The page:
Green Credentials

Score: 16%

ISO 50001:2011, the International Energy Management Systems standard Certified to all three Carbon Trust Standards, which cover Carbon, Water, and Waste Management CommunityMark member Self certified as carbon neutral in accordance with the PAS 2060:2014 ‘Specification for the demonstration of carbon neutrality’ Set up a ‘Food Sustainability Scorecard’ for their produce suppliers Factories who wish to supply to them must meet the ‘Eco Factory Status’ and Ethical Excellence Status’ M&S named UK's most ethical high street clothing retailer in Ethical Consumer Magazine Responsible Retailer of the Year 2012 Freight Transport Association Multimodal Award for Contribution to Environmental Sustainability Awarded The Wildlife Trust Biodiversity Benchmark in recognition of their efforts at Cheshire Oaks They are working with the World and UK Green Building Councils and Considerate Constructors Scheme for construction projects Member of RE100 campaign to be 100% powered by renewables More awards

Corporate Social Responsibility Test

Score: 16%

With more than 70,000 UK employees, bringing valuable experiences and meaning to their work has become very important, as explained in their official statement: ‘We are committed to driving a sustainable business that is both commercially successful and socially and environmentally responsible. This includes providing our employees in the UK and overseas with a safe and healthy working environment and having an organisational culture which promotes diversity, inclusivity, personal development and respect. We know it’s our people who make M&S successful. We want people to enjoy coming to work and for the workplace to be free from discrimination, harassment and victimisation. ‘ Their CSR work is much what you’d expect of a multi-billions-pounds-per-year sort of conglomerate. They are doing great work through: Provision of medical insurance Human rights in the workplace Employee representation Equal opportunities Pension scheme Non-discrimination Corporate ethics and Pay and working conditions One area where they do go above and beyond is through community engagement, with schemes set up to help people with barriers to employment get back into work, ways to involve the local communities in their stores (such as giving staff one paid day off per year to volunteer), they’ve donated £3m to 10 charities through their M&S card scheme, and best of all they’re supporting communities along the supply chain with health, education and environment.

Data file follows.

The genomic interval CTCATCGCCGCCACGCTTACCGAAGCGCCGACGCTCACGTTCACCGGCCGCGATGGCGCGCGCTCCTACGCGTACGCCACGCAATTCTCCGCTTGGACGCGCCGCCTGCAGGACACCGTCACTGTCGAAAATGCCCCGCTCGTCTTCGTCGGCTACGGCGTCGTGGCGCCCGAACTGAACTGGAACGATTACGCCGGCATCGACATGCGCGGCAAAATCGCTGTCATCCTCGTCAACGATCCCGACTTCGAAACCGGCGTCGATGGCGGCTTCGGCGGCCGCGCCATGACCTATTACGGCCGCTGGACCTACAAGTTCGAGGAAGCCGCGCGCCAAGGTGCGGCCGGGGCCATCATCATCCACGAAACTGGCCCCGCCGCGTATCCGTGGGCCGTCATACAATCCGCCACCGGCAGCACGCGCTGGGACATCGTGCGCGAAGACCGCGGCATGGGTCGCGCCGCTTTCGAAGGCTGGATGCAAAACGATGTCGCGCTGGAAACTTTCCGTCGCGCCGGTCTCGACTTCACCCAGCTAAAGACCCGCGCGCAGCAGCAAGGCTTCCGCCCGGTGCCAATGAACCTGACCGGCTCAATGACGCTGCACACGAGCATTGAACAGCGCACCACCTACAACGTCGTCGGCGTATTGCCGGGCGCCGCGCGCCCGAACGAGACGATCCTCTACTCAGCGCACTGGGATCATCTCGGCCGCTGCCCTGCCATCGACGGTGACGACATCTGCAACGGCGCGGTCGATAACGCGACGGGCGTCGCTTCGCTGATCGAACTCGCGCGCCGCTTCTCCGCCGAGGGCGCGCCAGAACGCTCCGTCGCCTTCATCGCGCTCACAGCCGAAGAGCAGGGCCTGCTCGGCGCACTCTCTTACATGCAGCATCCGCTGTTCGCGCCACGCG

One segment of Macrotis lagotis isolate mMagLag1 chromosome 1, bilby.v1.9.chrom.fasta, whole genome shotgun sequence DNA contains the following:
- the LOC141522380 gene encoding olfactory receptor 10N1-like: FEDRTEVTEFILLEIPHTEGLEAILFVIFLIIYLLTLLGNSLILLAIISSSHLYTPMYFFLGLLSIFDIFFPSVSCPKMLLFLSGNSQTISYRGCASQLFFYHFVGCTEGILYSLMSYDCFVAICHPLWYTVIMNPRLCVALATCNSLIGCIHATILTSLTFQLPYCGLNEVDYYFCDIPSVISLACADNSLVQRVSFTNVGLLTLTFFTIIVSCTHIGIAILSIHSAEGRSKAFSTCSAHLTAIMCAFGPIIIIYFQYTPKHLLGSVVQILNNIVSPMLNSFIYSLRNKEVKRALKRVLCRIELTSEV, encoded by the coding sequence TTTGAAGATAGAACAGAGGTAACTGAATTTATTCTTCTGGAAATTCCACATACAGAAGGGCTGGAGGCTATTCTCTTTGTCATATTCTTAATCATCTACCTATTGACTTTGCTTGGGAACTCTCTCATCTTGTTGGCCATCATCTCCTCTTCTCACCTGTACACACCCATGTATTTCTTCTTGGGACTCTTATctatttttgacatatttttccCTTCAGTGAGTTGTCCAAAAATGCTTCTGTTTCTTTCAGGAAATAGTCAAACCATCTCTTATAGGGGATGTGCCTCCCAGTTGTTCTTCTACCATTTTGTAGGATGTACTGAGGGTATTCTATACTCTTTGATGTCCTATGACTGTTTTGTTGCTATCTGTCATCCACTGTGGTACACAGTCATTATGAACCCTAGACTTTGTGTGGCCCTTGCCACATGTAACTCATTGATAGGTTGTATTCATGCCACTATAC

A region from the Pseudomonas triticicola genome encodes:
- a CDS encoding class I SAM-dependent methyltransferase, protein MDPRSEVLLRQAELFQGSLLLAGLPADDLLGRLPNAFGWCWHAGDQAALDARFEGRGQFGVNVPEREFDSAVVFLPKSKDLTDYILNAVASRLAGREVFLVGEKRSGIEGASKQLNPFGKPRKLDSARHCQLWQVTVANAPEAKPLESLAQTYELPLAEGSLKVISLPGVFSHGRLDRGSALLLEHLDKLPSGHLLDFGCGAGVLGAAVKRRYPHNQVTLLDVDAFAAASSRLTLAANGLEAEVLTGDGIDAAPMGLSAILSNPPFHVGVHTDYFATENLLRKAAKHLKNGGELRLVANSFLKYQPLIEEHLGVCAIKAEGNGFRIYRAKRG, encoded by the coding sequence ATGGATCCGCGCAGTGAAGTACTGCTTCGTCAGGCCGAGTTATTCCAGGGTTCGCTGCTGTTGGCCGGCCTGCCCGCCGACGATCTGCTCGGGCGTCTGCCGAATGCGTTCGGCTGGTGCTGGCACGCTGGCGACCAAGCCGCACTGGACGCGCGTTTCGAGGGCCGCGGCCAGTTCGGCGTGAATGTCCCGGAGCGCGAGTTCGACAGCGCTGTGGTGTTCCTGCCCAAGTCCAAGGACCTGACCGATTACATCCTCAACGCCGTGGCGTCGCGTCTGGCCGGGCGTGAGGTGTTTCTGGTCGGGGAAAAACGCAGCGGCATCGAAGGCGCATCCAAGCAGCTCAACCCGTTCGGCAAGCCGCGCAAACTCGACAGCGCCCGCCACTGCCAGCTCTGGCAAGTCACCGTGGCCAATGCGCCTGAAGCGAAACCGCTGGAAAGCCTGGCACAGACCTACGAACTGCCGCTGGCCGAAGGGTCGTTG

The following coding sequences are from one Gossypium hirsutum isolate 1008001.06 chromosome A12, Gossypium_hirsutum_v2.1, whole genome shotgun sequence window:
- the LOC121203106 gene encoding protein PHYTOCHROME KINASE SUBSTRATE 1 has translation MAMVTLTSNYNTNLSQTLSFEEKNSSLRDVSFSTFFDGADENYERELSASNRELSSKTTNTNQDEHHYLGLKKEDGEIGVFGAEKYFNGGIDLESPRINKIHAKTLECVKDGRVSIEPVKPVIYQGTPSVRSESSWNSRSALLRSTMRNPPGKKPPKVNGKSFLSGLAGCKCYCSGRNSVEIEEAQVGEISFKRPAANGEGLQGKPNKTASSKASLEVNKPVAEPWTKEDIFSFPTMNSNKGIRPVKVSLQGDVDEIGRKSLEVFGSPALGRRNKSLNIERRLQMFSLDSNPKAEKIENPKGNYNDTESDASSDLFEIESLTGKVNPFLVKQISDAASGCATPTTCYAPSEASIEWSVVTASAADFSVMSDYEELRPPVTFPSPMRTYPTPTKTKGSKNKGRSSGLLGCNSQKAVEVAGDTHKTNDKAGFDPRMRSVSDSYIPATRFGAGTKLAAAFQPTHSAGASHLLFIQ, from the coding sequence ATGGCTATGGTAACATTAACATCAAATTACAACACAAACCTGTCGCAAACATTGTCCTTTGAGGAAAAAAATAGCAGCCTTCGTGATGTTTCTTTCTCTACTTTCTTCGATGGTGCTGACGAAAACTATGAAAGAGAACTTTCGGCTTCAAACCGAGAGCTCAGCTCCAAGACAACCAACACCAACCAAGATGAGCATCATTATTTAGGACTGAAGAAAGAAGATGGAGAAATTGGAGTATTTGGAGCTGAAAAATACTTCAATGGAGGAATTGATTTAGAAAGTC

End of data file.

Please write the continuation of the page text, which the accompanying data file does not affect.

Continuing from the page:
Carbon Footprint

Score: 19%